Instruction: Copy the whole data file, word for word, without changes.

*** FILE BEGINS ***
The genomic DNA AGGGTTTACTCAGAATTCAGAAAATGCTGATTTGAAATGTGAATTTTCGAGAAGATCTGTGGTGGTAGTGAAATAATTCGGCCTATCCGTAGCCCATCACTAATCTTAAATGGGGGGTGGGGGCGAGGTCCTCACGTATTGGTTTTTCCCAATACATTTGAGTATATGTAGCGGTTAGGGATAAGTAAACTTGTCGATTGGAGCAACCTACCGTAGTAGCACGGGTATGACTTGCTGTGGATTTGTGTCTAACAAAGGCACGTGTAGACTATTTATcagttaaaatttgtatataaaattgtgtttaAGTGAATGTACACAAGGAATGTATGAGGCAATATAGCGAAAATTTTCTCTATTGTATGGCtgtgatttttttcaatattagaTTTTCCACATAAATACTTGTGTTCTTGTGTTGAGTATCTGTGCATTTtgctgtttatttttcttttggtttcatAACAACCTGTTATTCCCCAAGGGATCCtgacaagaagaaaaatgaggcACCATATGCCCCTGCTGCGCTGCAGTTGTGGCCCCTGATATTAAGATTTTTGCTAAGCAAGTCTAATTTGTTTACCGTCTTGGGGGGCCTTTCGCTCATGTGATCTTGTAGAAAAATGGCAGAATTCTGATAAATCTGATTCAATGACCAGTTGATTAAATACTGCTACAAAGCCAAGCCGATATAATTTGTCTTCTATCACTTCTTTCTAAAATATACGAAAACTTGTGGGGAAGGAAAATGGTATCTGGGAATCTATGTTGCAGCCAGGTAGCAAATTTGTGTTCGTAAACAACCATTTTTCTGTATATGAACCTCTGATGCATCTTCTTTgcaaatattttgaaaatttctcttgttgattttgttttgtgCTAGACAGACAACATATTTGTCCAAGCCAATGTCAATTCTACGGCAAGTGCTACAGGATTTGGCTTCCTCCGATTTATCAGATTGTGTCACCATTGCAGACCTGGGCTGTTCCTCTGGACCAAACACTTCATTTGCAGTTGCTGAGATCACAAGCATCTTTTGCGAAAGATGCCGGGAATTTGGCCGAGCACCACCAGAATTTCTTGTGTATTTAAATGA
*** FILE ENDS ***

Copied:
The genomic DNA AGGGTTTACTCAGAATTCAGAAAATGCTGATTTGAAATGTGAATTTTCGAGAAGATCTGTGGTGGTAGTGAAATAATTCGGCCTATCCGTAGCCCATCACTAATCTTAAATGGGGGGTGGGGGCGAGGTCCTCACGTATTGGTTTTTCCCAATACATTTGAGTATATGTAGCGGTTAGGGATAAGTAAACTTGTCGATTGGAGCAACCTACCGTAGTAGCACGGGTATGACTTGCTGTGGATTTGTGTCTAACAAAGGCACGTGTAGACTATTTATcagttaaaatttgtatataaaattgtgtttaAGTGAATGTACACAAGGAATGTATGAGGCAATATAGCGAAAATTTTCTCTATTGTATGGCtgtgatttttttcaatattagaTTTTCCACATAAATACTTGTGTTCTTGTGTTGAGTATCTGTGCATTTtgctgtttatttttcttttggtttcatAACAACCTGTTATTCCCCAAGGGATCCtgacaagaagaaaaatgaggcACCATATGCCCCTGCTGCGCTGCAGTTGTGGCCCCTGATATTAAGATTTTTGCTAAGCAAGTCTAATTTGTTTACCGTCTTGGGGGGCCTTTCGCTCATGTGATCTTGTAGAAAAATGGCAGAATTCTGATAAATCTGATTCAATGACCAGTTGATTAAATACTGCTACAAAGCCAAGCCGATATAATTTGTCTTCTATCACTTCTTTCTAAAATATACGAAAACTTGTGGGGAAGGAAAATGGTATCTGGGAATCTATGTTGCAGCCAGGTAGCAAATTTGTGTTCGTAAACAACCATTTTTCTGTATATGAACCTCTGATGCATCTTCTTTgcaaatattttgaaaatttctcttgttgattttgttttgtgCTAGACAGACAACATATTTGTCCAAGCCAATGTCAATTCTACGGCAAGTGCTACAGGATTTGGCTTCCTCCGATTTATCAGATTGTGTCACCATTGCAGACCTGGGCTGTTCCTCTGGACCAAACACTTCATTTGCAGTTGCTGAGATCACAAGCATCTTTTGCGAAAGATGCCGGGAATTTGGCCGAGCACCACCAGAATTTCTTGTGTATTTAAATGA